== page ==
Nearly 50 years after the historic Civil Rights Movement that transformed a nation— a nation, that at the time, was a hotbed for widespread racism and bigotry — the first African American President was elected into his second term.
On this same day, the nation, as well as the world also celebrate the legacy of Dr. Martin Luther King Jr., an individual who helped set the stage for Barack Obama to one day become President of the United States of America.
And on inauguration day, President Obama took his oath using a Bible that belonged to Dr. King. This, however, has brought about much controversy, particularly from figures like Dr. Cornel West, who believes the act was an affront to Dr. King’s legacy due to the President’s support for policies that undermine the civil liberties of Americans.
However, in his tenure as President and public serviceman, Obama has recognized the significance of his being elected as the first African American President of the United States. More importantly, he recognizes the work of Dr. King, the history of civil rights movement, and how he has benefited from the work of Dr. King and many other civil rights activists. This is exactly the reason why Obama should further, rather than threaten, our civil rights as Americans.
As the United States continues to honor the legacy and life of Dr. King beyond MLK Day, we cannot forget the struggle it took to elect an African American President and how this relates to our civil rights struggles, regardless of our race, ethnicity, religion, sexual orientation, or gender. We must continue to recognize everyday, not just January 21st, the remarkable legacy of a great man; a legacy of activism, social justice, service, equality, and civil rights, and to put Dr. King’s legacy into action.
CAIR, a civil rights organization that defends the civil liberties of American Muslims, strives to embody and emulate the values, beliefs, and actions of Dr. King through its work within the American Muslim community. While establishing a powerful American Muslim community, CAIR seeks to build bridges with like-minded civil and human rights groups as well as interfaith and interethnic organizations.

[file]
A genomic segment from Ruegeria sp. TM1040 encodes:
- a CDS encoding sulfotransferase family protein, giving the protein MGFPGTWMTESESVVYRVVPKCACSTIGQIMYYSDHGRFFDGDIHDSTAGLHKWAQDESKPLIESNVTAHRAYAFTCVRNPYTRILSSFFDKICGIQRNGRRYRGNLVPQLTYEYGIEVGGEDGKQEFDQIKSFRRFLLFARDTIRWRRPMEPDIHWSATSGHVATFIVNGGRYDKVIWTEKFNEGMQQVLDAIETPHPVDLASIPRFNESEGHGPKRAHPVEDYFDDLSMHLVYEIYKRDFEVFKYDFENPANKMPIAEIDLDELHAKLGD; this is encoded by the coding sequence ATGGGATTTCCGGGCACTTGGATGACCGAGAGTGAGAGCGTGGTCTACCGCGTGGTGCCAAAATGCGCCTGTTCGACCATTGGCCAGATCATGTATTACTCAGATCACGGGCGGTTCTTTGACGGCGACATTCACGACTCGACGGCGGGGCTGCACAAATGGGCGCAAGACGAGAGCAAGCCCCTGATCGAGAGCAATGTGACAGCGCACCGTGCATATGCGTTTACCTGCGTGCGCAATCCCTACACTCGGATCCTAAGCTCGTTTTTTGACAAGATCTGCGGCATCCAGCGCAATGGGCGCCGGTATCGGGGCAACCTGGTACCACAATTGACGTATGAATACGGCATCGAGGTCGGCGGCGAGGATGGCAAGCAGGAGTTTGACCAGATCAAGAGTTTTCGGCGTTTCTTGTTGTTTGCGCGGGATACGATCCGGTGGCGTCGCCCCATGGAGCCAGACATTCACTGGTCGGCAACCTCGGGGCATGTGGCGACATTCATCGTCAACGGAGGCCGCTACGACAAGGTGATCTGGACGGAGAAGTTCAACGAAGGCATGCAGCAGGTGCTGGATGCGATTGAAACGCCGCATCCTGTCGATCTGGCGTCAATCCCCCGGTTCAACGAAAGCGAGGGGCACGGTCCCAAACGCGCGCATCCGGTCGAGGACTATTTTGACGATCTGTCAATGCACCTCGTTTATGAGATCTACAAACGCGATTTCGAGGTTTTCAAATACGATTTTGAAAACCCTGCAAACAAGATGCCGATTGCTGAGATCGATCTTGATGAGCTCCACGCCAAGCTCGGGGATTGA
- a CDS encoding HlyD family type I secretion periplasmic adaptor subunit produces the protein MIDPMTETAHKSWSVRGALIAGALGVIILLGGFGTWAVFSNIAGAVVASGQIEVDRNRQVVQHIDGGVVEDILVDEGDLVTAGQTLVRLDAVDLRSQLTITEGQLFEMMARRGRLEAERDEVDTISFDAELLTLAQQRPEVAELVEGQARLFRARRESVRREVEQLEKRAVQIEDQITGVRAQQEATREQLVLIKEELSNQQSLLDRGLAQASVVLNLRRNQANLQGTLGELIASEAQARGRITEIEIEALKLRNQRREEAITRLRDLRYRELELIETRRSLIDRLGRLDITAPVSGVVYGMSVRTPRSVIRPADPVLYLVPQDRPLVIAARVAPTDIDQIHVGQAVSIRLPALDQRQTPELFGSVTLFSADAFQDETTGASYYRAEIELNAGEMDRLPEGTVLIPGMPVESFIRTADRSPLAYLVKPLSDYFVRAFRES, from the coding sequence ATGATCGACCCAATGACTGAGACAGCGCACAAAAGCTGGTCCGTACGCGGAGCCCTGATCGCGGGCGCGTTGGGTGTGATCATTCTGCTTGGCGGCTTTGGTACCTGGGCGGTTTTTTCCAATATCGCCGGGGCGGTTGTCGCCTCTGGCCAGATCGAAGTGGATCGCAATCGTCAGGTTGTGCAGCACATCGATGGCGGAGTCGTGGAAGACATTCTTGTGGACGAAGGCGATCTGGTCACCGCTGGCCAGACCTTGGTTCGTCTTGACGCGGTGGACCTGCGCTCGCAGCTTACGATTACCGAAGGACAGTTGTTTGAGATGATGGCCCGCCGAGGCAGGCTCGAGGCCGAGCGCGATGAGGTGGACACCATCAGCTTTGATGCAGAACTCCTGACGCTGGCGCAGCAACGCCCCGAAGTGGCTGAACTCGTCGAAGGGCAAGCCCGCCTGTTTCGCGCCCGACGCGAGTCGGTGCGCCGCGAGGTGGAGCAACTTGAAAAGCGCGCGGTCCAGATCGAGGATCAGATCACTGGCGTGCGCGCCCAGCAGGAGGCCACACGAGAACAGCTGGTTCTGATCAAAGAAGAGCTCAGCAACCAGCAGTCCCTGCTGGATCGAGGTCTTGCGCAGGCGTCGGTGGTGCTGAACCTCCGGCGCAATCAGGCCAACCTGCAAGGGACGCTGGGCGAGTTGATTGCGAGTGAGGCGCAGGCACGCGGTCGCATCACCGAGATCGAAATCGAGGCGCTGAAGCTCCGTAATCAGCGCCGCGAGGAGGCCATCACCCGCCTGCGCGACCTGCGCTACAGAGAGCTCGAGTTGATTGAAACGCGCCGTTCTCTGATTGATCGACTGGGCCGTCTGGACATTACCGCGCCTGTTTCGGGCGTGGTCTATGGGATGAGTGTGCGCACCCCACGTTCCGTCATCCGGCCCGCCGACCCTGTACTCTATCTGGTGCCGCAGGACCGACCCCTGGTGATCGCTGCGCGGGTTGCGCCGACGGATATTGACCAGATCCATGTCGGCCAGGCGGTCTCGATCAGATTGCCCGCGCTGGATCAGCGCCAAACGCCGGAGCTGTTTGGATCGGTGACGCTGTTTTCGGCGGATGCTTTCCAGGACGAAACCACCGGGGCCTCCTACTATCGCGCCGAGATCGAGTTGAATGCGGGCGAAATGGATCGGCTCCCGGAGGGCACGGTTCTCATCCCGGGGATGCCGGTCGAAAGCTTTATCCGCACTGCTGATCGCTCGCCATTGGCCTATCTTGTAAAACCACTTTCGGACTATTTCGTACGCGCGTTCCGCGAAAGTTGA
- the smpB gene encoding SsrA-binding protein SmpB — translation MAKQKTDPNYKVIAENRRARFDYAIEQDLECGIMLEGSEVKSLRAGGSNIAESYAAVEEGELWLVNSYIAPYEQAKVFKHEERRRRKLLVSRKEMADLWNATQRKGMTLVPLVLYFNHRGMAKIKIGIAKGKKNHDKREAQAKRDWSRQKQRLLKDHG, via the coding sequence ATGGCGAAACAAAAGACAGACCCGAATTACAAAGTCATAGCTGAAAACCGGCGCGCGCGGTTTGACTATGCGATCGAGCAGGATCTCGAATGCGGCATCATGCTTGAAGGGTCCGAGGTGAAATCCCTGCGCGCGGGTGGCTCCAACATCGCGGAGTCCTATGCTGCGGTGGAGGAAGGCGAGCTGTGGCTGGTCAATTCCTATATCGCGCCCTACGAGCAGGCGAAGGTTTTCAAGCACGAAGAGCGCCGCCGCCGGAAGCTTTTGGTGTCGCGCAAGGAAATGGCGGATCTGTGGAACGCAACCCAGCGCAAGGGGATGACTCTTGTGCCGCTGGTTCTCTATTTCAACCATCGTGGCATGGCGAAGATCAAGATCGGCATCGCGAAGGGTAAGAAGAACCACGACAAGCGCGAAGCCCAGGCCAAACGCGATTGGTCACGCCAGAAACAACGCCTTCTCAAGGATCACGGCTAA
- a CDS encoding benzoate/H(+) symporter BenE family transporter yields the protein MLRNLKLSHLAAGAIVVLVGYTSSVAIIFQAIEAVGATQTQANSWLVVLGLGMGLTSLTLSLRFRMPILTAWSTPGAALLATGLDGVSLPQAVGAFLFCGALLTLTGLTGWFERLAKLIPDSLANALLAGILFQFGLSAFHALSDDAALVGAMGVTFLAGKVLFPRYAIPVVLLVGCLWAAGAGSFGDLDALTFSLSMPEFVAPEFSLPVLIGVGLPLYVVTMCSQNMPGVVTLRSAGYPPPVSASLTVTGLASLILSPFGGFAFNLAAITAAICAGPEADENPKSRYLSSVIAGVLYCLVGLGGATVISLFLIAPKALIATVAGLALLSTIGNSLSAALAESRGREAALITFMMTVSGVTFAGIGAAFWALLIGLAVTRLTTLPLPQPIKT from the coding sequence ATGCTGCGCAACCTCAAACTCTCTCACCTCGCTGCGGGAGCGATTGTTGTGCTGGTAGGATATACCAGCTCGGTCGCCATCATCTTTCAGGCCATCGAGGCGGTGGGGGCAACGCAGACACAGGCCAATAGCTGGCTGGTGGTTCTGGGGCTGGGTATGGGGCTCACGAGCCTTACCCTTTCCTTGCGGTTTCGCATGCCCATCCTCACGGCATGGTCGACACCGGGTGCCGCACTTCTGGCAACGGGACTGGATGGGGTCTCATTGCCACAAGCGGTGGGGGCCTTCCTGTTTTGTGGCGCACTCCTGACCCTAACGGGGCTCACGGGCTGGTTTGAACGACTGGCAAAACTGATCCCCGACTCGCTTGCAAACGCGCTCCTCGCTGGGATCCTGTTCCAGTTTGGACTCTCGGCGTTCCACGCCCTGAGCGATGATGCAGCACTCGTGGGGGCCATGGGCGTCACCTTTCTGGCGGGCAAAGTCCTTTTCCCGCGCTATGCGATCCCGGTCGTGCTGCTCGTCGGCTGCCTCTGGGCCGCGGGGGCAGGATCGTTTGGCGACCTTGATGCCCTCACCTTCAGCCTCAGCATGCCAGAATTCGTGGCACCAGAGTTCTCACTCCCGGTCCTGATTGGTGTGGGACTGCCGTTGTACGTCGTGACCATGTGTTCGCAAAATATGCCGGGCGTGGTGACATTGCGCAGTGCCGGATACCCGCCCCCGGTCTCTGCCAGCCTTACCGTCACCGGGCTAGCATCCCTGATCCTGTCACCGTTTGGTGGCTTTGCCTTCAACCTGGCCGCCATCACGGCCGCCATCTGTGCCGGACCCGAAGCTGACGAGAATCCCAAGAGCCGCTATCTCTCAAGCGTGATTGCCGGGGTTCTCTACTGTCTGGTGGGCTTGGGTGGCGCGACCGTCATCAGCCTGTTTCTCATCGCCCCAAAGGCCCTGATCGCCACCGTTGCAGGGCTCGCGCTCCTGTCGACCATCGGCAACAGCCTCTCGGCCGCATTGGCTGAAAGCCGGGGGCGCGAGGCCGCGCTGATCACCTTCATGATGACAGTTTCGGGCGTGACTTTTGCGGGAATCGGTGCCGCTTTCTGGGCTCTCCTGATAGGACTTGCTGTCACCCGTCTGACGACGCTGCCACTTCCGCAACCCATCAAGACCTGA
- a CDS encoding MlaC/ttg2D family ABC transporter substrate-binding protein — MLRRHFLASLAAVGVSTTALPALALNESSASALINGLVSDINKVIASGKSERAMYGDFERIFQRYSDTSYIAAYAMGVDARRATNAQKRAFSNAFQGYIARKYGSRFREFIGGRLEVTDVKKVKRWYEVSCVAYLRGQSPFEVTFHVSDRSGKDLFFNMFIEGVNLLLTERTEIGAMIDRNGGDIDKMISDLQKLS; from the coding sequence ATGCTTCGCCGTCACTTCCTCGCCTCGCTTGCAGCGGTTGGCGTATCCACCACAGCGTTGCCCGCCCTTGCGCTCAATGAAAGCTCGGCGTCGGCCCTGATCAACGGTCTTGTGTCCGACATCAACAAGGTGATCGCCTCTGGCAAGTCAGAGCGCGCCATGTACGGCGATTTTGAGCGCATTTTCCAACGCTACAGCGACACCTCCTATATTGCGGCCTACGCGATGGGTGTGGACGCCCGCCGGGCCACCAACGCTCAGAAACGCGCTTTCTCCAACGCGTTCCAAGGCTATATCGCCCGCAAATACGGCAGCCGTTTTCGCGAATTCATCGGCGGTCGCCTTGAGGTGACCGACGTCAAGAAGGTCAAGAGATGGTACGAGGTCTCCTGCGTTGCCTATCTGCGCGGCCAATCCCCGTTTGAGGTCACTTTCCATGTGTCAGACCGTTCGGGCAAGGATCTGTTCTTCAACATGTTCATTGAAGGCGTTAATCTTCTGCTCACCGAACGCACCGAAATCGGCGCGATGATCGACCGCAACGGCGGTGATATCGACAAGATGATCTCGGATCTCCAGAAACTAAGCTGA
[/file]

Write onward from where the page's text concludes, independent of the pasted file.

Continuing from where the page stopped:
This is how Dr. King’s legacy lives on, through the groups and individuals who take his words and put them into action in our every day lives.
Dr. King’s famous speech at the Lincoln Memorial, characterized the ideal for people to be judged by the content of their character and not by the color of their skin, and that as a nation we will and must come together as one and appreciate and embrace each other through both our similarities as well as our differences.
In a world that still battles with issues of intolerance and bigotry, Dr. King would want his work to carry on.
Edmund Burke once said, “The only thing necessary for the triumph of evil is for good men to do nothing.” Now, as we continue to celebrate the work of Dr. King, it must be understood that we cannot let his courageous activism and quest for justice go unnoticed and unfinished.
And in that recognition of the great issues we now face, we cannot be thwarted or dismayed by those greater challenges. We now have to work harder to alleviate the injustices and intolerance through our work, and learn how to be of service to others and embrace brotherhood.
That is what the legacy of Dr. King, as well as many like him, is about. As two national celebrations officially concluded Monday—one for the inauguration of the first African American President into his second term, and the other for a heroic civil rights visionary that brought many issues to the forefront of this country—the battle for emboldening and protecting our civil rights continues.
Dr. King transcended decades of struggle, and through his life and in the aftermath of his death embodied the ideal of American and international civil and human rights through a very simple philosophy: freedom, justice, and equality for all.
As Dr. King once famously said, “Injustice anywhere is a threat to justice everywhere.”